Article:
Saturday, December 08, 2007

Apparently Nigel Hannaford Didn't Read The Legislation

According to Nigel Hannaford, the Alberta Human Rights legislation is only supposed to address discrimination in matters such as employment or residency:

First, human rights law was intended to deal with housing and employment issues, and was never meant to restrict political debate on public policy.

I'm afraid, that Mr Hannaford needs to read Section 3 of the Alberta Human Rights Legislation, and perhaps the preamble in section 2.

Discrimination re publications, notices

3(1) No person shall publish, issue or display or cause to be published, issued or displayed before the public any statement, publication, notice, sign, symbol, emblem or other representation that

(a) indicates discrimination or an intention to discriminate against a person or a class of persons, or

(b) is likely to expose a person or a class of persons to hatred or contempt

because of the race, religious beliefs, colour, gender, physical disability, mental disability, age, ancestry, place of origin, marital status, source of income or family status of that person or class of persons.

Worse for Mr. Hannaford's argument, he seems to have lost sight of the fact that a secondary complaint relating to the republication of those letters and discussions of the case on Chandler's Freedom Radio Network resulted in Chandler being obliged to remove the offending literature from his websites - presumably to avoid an even more damaging ruling under the Canadian Human Rights Commission's auspices.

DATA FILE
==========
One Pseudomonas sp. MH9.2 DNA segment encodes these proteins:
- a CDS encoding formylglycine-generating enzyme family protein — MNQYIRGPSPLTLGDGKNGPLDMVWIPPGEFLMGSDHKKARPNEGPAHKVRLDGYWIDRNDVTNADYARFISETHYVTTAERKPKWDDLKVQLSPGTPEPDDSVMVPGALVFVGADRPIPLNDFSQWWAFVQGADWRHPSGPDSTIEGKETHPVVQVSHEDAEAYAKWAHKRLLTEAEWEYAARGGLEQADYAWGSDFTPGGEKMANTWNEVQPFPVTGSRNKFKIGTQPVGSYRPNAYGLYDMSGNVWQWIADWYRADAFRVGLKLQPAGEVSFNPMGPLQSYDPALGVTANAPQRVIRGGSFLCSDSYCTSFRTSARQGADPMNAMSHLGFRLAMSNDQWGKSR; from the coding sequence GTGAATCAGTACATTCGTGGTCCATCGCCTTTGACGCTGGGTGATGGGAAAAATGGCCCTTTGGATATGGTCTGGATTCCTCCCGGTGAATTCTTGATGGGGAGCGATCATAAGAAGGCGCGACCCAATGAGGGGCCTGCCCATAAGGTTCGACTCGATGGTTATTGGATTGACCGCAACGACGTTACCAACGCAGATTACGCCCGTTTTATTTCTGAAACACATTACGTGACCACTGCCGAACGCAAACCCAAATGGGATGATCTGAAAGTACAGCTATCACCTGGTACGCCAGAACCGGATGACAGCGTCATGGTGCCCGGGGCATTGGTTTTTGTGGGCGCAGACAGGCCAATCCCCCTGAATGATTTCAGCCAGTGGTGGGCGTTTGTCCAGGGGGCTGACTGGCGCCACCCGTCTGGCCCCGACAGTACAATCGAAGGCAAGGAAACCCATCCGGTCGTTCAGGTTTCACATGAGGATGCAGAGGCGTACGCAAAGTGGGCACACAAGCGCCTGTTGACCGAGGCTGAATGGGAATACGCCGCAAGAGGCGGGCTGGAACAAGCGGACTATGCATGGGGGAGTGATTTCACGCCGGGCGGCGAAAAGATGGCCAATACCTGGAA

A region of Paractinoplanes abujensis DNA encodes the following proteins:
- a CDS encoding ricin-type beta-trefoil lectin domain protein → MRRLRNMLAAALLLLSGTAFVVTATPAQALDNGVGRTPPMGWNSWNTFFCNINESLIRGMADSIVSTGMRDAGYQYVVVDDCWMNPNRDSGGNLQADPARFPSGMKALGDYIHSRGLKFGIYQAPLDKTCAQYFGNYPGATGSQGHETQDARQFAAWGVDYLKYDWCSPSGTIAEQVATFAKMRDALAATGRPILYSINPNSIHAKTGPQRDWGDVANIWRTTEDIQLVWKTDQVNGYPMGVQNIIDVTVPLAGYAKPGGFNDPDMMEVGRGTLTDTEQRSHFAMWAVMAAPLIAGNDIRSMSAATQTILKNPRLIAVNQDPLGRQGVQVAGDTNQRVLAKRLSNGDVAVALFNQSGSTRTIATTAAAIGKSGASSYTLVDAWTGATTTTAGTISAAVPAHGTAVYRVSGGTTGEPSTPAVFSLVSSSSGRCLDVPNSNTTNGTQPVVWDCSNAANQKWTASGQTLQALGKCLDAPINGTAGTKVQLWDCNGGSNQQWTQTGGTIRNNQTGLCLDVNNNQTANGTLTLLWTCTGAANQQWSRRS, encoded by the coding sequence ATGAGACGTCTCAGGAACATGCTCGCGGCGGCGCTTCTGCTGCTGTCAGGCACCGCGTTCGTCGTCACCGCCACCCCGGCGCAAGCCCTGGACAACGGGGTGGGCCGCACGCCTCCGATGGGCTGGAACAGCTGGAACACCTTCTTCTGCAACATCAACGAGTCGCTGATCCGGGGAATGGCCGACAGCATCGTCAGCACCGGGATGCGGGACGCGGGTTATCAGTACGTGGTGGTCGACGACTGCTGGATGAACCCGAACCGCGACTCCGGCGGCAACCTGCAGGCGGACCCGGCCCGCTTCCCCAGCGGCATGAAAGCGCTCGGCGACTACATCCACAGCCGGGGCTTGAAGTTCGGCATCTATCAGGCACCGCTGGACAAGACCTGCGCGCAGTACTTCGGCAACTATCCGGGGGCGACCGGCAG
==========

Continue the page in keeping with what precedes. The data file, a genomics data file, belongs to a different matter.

The argument that the Boissoin letter should have resulted in charges under the Canadian Criminal Code is similarly flawed reasoning on Hannaford's part, as the publication of the letter itself predates Bill C-250 passing into law by 2 years, and it is extremely rare in Canada for a law of that nature to be retroactive.

Mr. Hannaford's analysis that the Boissoin decision is an unreasonable infringement on political debate is rooted in a failure to grasp the full picture and context of Boissoin's letter.

The decision has an absurd effect. If to even challenge government spending to promote homosexuality as desirable or productive is considered to be holding gays in contempt, how can political debate take place, never mind free expression for those who see it in religious terms?

Had Boissoin's letter merely protested certain programs or their funding, that would be one thing - and I would even agree with Hannaford's claims at that point. However, Boissoin's letter not only declared war on homosexuals, but called upon others to join Boissoin in whatever campaign he chose to pursue. Boissoin also made a series of claims about homosexuals that are pure assertions and demonstrably false.

Hannaford's argument further relies upon the questionable assertion that Boissoin was merely trying to debate issues based on his "firmly held religious beliefs". Declarations of war hardly strike me as debate of any kind, and in fact suggest that Boissoin was looking for conflict and notoriety far more than he was seeking debate.

It would do Hannaford good in future to actually read the legislation he is talking about, as well as fully understanding the context of the subject he is writing on - this time he so clearly failed to do his research it's depressing.

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